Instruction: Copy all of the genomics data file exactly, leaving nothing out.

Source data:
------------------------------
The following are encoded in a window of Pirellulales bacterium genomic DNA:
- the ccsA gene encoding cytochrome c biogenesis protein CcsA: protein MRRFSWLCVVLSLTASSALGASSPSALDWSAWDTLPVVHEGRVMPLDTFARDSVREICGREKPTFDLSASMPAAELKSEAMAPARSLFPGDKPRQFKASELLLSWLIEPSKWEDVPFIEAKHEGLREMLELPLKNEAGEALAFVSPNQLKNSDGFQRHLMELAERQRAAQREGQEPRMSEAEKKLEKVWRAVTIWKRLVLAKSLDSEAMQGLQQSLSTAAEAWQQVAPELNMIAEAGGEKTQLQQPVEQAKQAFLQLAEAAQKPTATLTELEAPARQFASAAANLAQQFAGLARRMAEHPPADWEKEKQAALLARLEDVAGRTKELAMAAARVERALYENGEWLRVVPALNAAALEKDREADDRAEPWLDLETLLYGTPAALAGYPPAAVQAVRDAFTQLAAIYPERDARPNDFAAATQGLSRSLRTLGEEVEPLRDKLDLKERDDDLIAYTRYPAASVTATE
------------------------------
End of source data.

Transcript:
The following are encoded in a window of Pirellulales bacterium genomic DNA:
- the ccsA gene encoding cytochrome c biogenesis protein CcsA: protein MRRFSWLCVVLSLTASSALGASSPSALDWSAWDTLPVVHEGRVMPLDTFARDSVREICGREKPTFDLSASMPAAELKSEAMAPARSLFPGDKPRQFKASELLLSWLIEPSKWEDVPFIEAKHEGLREMLELPLKNEAGEALAFVSPNQLKNSDGFQRHLMELAERQRAAQREGQEPRMSEAEKKLEKVWRAVTIWKRLVLAKSLDSEAMQGLQQSLSTAAEAWQQVAPELNMIAEAGGEKTQLQQPVEQAKQAFLQLAEAAQKPTATLTELEAPARQFASAAANLAQQFAGLARRMAEHPPADWEKEKQAALLARLEDVAGRTKELAMAAARVERALYENGEWLRVVPALNAAALEKDREADDRAEPWLDLETLLYGTPAALAGYPPAAVQAVRDAFTQLAAIYPERDARPNDFAAATQGLSRSLRTLGEEVEPLRDKLDLKERDDDLIAYTRYPAASVTATE